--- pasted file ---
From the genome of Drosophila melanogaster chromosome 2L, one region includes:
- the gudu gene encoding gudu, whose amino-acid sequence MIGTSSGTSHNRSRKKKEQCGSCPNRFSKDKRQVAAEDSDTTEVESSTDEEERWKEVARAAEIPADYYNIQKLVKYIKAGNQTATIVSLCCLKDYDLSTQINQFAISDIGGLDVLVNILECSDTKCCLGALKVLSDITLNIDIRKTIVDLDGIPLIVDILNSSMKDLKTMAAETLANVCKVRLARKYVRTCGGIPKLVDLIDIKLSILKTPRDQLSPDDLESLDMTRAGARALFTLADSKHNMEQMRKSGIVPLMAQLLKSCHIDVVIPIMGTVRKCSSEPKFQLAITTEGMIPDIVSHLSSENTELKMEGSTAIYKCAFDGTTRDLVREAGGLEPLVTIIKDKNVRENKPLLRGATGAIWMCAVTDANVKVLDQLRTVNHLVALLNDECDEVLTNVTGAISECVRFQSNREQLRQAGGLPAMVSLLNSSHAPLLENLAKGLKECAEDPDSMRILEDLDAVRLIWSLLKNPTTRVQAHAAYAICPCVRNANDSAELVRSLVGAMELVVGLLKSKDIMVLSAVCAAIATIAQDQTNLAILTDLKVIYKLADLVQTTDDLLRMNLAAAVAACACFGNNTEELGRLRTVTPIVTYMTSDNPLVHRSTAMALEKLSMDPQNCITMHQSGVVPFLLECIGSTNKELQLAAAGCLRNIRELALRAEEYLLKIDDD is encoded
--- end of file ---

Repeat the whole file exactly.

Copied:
From the genome of Drosophila melanogaster chromosome 2L, one region includes:
- the gudu gene encoding gudu, whose amino-acid sequence MIGTSSGTSHNRSRKKKEQCGSCPNRFSKDKRQVAAEDSDTTEVESSTDEEERWKEVARAAEIPADYYNIQKLVKYIKAGNQTATIVSLCCLKDYDLSTQINQFAISDIGGLDVLVNILECSDTKCCLGALKVLSDITLNIDIRKTIVDLDGIPLIVDILNSSMKDLKTMAAETLANVCKVRLARKYVRTCGGIPKLVDLIDIKLSILKTPRDQLSPDDLESLDMTRAGARALFTLADSKHNMEQMRKSGIVPLMAQLLKSCHIDVVIPIMGTVRKCSSEPKFQLAITTEGMIPDIVSHLSSENTELKMEGSTAIYKCAFDGTTRDLVREAGGLEPLVTIIKDKNVRENKPLLRGATGAIWMCAVTDANVKVLDQLRTVNHLVALLNDECDEVLTNVTGAISECVRFQSNREQLRQAGGLPAMVSLLNSSHAPLLENLAKGLKECAEDPDSMRILEDLDAVRLIWSLLKNPTTRVQAHAAYAICPCVRNANDSAELVRSLVGAMELVVGLLKSKDIMVLSAVCAAIATIAQDQTNLAILTDLKVIYKLADLVQTTDDLLRMNLAAAVAACACFGNNTEELGRLRTVTPIVTYMTSDNPLVHRSTAMALEKLSMDPQNCITMHQSGVVPFLLECIGSTNKELQLAAAGCLRNIRELALRAEEYLLKIDDD is encoded